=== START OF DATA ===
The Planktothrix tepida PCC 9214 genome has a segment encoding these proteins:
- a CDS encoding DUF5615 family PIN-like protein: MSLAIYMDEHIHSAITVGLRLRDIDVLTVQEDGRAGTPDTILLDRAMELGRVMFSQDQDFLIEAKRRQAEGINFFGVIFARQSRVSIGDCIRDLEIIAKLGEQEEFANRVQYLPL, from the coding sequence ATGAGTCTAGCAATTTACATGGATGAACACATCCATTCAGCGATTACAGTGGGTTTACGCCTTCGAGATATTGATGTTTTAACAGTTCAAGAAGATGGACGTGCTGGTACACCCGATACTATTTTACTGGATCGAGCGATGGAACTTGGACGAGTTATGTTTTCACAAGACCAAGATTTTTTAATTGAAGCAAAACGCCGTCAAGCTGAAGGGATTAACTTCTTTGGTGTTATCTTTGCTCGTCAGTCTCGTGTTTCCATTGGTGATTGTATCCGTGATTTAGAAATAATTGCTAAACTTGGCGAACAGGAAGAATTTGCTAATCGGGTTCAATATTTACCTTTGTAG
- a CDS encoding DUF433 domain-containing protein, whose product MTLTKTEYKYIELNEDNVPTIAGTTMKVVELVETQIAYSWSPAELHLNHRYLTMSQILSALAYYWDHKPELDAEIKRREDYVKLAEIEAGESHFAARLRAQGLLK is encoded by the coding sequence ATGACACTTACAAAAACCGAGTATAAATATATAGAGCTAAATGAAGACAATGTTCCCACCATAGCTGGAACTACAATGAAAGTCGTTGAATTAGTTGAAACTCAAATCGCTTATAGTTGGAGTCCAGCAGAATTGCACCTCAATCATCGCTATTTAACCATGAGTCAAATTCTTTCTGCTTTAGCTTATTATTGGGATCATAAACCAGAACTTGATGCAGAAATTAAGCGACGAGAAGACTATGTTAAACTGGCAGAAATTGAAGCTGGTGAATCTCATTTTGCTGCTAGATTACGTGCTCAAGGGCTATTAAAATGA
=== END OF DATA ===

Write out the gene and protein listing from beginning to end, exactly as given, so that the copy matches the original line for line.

The Planktothrix tepida PCC 9214 genome has a segment encoding these proteins:
- a CDS encoding DUF5615 family PIN-like protein: MSLAIYMDEHIHSAITVGLRLRDIDVLTVQEDGRAGTPDTILLDRAMELGRVMFSQDQDFLIEAKRRQAEGINFFGVIFARQSRVSIGDCIRDLEIIAKLGEQEEFANRVQYLPL, from the coding sequence ATGAGTCTAGCAATTTACATGGATGAACACATCCATTCAGCGATTACAGTGGGTTTACGCCTTCGAGATATTGATGTTTTAACAGTTCAAGAAGATGGACGTGCTGGTACACCCGATACTATTTTACTGGATCGAGCGATGGAACTTGGACGAGTTATGTTTTCACAAGACCAAGATTTTTTAATTGAAGCAAAACGCCGTCAAGCTGAAGGGATTAACTTCTTTGGTGTTATCTTTGCTCGTCAGTCTCGTGTTTCCATTGGTGATTGTATCCGTGATTTAGAAATAATTGCTAAACTTGGCGAACAGGAAGAATTTGCTAATCGGGTTCAATATTTACCTTTGTAG
- a CDS encoding DUF433 domain-containing protein, whose product MTLTKTEYKYIELNEDNVPTIAGTTMKVVELVETQIAYSWSPAELHLNHRYLTMSQILSALAYYWDHKPELDAEIKRREDYVKLAEIEAGESHFAARLRAQGLLK is encoded by the coding sequence ATGACACTTACAAAAACCGAGTATAAATATATAGAGCTAAATGAAGACAATGTTCCCACCATAGCTGGAACTACAATGAAAGTCGTTGAATTAGTTGAAACTCAAATCGCTTATAGTTGGAGTCCAGCAGAATTGCACCTCAATCATCGCTATTTAACCATGAGTCAAATTCTTTCTGCTTTAGCTTATTATTGGGATCATAAACCAGAACTTGATGCAGAAATTAAGCGACGAGAAGACTATGTTAAACTGGCAGAAATTGAAGCTGGTGAATCTCATTTTGCTGCTAGATTACGTGCTCAAGGGCTATTAAAATGA